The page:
Chastity Pratt Dawsey covers Michigan’s cities and urban affairs for Bridge. She joined the Bridge team from the The Detroit Free Press after more than a decade of providing authoritative coverage of Detroit Public Schools. She has broken many of the biggest stories regarding education in the state’s largest city over the past decade. Pratt Dawsey’s work also has appeared in USA Today, Essence Magazine and the Investigative Reporters & Editors Journal. Before the Free Press, the native Detroiter was a reporter at Newsday in Long Island, NY, and The Oregonian newspaper in Portland. She started her career as an intern at The New York Times. She holds a bachelor’s degree in English and Communications from the University of Michigan. You can reach Chastity via email at firstname.lastname@example.org, or call her at 313-310-7867.
Chastity Pratt Dawsey
November 27, 2018 | Chastity Pratt Dawsey
Detroit Mayor Mike Duggan’s marquee project to revitalize the Fitzgerald neighborhood is far behind schedule. What does that mean for the rest of the city?
Welcome, legalized pot. So long, gerrymandering. Democrats and women score big victories, as ballot measures all pass. Republicans hold onto Legislature, promising divided government.
Here’s what you can - and cannot - do now that voters have overwhelmingly approved recreational marijuana
October 22, 2018 | Chastity Pratt Dawsey
Ministers call on Republican John James to denounce ad running on Detroit-area station that equates pro-choice politics with killing black babies.
October 18, 2018 | Chastity Pratt Dawsey
Foundation started by the late Buffalo Bills owner and Michigander Ralph Wilson donated the funds to develop the waterfront park
October 16, 2018 | Chastity Pratt Dawsey
Michigan lawmakers propose bills to get rid of cash bail, but can they get it done before time runs out?
October 8, 2018 | Chastity Pratt Dawsey
A Gretchen Whitmer ad goes beyond criticizing Schuette for his efforts to abolish the ACA. She says he favors letting insurance companies decide whether to cover people with pre-existing medical conditions.
Candidates for Michigan governor say they can help crisis of Detroit kids switching schools too often, tanking test scores.
Streamlining records, expanding transportation, improving staffing are some of the ways schools can improve when populations frequently change.
Dozens of different companies operate schools in Detroit and rarely share information, so educators often don’t know if children transferred or are in grave danger.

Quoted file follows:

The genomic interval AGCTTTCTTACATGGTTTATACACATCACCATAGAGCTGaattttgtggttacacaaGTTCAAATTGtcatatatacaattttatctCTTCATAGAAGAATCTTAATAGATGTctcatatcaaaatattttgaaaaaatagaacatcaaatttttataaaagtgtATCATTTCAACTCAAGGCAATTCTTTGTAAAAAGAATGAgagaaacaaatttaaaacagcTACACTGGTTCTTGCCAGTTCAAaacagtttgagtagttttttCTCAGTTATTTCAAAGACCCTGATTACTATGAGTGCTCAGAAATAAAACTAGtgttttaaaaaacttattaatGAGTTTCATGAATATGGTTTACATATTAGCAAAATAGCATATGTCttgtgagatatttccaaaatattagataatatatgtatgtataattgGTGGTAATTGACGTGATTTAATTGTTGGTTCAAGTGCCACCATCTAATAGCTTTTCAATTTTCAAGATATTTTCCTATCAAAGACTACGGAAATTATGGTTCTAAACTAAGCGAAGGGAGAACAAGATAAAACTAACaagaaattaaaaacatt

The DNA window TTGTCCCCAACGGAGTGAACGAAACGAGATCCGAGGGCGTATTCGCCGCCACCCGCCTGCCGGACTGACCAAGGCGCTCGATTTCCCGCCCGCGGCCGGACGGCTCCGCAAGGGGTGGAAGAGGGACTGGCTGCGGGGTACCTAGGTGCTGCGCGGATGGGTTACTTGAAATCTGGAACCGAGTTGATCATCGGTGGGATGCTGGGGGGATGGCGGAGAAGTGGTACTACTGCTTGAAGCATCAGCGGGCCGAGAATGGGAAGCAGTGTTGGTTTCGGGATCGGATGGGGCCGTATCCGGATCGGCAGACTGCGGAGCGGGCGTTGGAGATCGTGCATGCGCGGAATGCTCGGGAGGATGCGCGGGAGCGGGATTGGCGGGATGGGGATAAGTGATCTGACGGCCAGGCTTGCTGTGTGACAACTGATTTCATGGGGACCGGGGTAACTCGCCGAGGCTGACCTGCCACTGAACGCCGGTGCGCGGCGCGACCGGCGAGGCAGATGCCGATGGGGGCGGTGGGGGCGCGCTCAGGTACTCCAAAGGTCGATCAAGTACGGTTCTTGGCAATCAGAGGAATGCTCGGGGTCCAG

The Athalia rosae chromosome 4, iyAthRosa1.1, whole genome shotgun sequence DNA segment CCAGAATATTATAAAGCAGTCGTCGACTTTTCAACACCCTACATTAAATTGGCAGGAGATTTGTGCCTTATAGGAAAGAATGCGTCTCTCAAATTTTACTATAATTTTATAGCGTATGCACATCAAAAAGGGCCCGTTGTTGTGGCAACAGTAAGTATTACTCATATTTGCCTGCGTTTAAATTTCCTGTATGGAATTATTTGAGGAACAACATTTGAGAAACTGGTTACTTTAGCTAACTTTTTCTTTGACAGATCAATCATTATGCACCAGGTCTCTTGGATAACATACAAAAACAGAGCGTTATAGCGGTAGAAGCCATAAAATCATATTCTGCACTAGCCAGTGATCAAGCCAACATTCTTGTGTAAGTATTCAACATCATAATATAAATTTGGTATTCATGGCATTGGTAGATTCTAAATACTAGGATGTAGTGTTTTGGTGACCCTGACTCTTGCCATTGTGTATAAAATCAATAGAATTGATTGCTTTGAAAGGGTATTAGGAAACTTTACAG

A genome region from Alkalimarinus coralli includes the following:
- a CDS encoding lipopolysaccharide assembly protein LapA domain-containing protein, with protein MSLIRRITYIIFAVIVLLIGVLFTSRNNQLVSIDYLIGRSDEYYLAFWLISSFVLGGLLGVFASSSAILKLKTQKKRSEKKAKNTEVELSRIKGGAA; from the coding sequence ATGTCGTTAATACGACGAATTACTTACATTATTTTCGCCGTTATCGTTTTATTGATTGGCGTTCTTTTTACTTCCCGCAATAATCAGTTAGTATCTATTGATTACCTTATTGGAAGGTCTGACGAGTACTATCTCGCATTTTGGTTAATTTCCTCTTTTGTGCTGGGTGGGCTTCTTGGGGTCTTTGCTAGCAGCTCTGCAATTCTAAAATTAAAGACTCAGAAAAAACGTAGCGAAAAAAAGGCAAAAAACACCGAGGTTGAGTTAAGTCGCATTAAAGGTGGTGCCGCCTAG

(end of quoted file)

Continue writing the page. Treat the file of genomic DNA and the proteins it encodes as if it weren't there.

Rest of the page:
Highly transient populations in Detroit make classroom cohesion difficult, adding yet another challenge atop many others for teachers.
One in three elementary school students changes schools every year in Detroit, a city with so many school options that choice has become a big reason test scores are so low.
September 27, 2018 | Chastity Pratt Dawsey
The project, supported by Wayne County Jail officials, is part of a movement to eliminate cash bail to avoid disparities between those who can pay and those who can’t while they await their day in court.
Why talk about Michigan potholes when you can attack your opponent about Middle East terrorism? Bill Schuette goes for the jugular, and earns a misleading rating from Truth Squad
As state bills requiring school water tests stall, Detroit’s voluntary testing raises questions about lead in schools across Michigan.
September 7, 2018 | Chastity Pratt Dawsey
At a recent Truth Tour stop, voters tell Bridge their concerns mostly align with top issues identified by Bill Schuette and Gretchen Whitmer in their campaigns for governor.
M-STEP results show 1-in-3 third-graders are not proficient in reading. The bad news extends across grades and subjects, impacting white, black and Hispanic students. What should state do now?
See how students in your schools performed in reading language arts, math and other subjects this past school year
August 21, 2018 | Chastity Pratt Dawsey
Detroit city officials, housing advocates and developers are scrambling to preserve low-income housing as tax credits expire in the city’s trendiest neighborhoods.
The mayor got behind Gretchen Whitmer and targeted lawmakers who fought auto insurance reforms. But Duggan candidates had some big misses, too.